N.T. Wright’s New Perspective on Christmas

Jesus’ birth usually gets far more attention than its role in the New Testament warrants. Christmas looms large in our culture, outshining even Easter in the popular mind. Yet without Matthew 1—2 and Luke 1—2 we would know nothing about it. Paul’s gospel includes Jesus’ Davidic descent, but apart from that could exist without mention of his birth. One can be justified by faith with no knowledge of it. Likewise, John’s wonderful theological edifice has no need of it: God’s glory is revealed, not in the manger, but on the cross. …

If the first two chapters of Matthew and the first two of Luke had never existed, I do not suppose that my own Christian faith, or that of the church to which I belong, would have been very different.

N.T. Wright, The Meaning of Jesus, pgs. 171, 178

Was Jesus Born of a Virgin? Does it Matter?

The doctrine of the virgin birth, that Jesus did not have a human father, is one that most professing Christians have considered central to an orthodox understanding of who Jesus is. The Apostles’ creed says Jesus was “conceived by the Holy Spirit, born of the virgin Mary.” The Nicene creed says He was “incarnate by the Holy Spirit of the virgin Mary.” Yet many modern scholars have sought to either deny the virgin birth of Christ as foolishly unbelievable or to diminish the importance of the doctrine. So, does it matter whether or not Jesus was born of a virgin? Here are two well-known writers very different answers.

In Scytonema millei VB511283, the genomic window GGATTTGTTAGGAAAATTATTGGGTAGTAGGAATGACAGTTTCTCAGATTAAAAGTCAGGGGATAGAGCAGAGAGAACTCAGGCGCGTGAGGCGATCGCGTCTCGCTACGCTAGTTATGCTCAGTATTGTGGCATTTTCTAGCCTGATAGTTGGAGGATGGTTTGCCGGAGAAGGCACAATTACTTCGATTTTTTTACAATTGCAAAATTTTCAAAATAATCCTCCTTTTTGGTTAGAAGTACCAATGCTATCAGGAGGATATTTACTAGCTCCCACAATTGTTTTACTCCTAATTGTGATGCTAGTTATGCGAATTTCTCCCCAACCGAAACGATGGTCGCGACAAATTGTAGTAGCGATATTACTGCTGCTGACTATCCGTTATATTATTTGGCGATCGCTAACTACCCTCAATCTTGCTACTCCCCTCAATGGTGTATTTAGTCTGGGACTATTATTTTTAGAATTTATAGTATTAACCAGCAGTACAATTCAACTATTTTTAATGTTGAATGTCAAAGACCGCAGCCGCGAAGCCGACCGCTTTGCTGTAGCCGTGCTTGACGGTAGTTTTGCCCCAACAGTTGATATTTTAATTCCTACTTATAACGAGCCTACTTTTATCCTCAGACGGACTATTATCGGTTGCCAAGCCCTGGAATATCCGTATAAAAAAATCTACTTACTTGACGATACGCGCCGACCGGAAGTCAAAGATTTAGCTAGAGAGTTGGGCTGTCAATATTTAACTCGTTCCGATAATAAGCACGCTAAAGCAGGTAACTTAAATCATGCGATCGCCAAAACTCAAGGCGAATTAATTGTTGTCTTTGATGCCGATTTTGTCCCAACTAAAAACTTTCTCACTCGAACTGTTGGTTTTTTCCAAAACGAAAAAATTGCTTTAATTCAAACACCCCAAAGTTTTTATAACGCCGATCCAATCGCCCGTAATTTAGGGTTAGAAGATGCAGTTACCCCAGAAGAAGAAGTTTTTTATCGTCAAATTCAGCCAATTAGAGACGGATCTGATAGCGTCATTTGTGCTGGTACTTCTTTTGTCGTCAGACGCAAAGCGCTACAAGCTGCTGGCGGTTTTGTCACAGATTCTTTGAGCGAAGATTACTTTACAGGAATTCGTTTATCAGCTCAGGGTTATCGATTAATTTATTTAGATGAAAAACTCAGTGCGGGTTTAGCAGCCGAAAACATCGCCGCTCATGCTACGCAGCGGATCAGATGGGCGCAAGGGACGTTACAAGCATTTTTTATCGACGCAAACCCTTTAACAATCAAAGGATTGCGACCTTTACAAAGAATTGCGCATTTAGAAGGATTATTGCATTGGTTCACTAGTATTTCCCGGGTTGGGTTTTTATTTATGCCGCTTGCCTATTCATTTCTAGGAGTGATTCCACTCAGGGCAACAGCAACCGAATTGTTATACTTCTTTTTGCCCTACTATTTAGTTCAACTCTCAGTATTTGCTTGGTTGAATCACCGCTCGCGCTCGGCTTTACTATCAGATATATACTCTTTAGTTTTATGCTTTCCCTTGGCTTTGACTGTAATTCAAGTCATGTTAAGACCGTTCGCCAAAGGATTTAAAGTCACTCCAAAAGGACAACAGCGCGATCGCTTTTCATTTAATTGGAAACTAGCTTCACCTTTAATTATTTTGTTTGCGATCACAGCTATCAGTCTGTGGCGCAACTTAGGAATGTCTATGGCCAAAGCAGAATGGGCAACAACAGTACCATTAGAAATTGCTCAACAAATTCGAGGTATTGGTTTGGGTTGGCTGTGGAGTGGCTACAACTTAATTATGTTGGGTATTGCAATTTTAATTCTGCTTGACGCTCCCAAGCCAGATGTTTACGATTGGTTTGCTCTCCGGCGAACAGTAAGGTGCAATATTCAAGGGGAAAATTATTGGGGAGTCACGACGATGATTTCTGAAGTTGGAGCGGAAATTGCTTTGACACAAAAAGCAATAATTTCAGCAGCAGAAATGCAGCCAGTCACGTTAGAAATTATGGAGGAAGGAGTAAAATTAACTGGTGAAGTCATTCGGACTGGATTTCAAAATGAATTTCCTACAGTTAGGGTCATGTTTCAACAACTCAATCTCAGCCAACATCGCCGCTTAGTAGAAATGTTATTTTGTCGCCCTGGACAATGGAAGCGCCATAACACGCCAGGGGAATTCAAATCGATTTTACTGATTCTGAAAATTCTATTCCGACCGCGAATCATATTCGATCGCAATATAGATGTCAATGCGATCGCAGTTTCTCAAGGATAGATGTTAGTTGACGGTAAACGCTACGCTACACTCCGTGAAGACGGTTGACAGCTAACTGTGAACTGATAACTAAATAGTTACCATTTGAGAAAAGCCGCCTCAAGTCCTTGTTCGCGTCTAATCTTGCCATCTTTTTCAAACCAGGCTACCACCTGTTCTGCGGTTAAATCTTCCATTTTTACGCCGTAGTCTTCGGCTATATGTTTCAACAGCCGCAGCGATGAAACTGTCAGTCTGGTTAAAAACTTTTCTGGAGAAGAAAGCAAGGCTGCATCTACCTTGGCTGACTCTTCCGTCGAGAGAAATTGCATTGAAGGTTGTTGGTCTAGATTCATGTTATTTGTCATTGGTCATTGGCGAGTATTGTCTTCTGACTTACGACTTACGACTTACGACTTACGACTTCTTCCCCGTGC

N.T. Wright, Anglican bishop and New Testament Scholar, wrote an essay for the book, The Meaning of Jesus, on the subject of the virgin birth. Here is a short excerpt of that essay:

Jesus’ birth usually gets far more attention than its role in the New Testament warrants. Christmas looms large in our culture, outshining even Easter in the popular mind. Yet without Matthew 1—2 and Luke 1—2 we would know nothing about it. Paul’s gospel includes Jesus’ Davidic descent, but apart from that could exist without mention of his birth. One can be justified by faith with no knowledge of it. Likewise, John’s wonderful theological edifice has no need of it: God’s glory is revealed, not in the manger, but on the cross.

If the first two chapters of Matthew and the first two of Luke had never existed, I do not suppose that my own Christian faith, or that of the church to which I belong, would have been very different. (171, 178)

John MacArthur, pastor and writer, took a different approach in his book, God With Us: Continue reading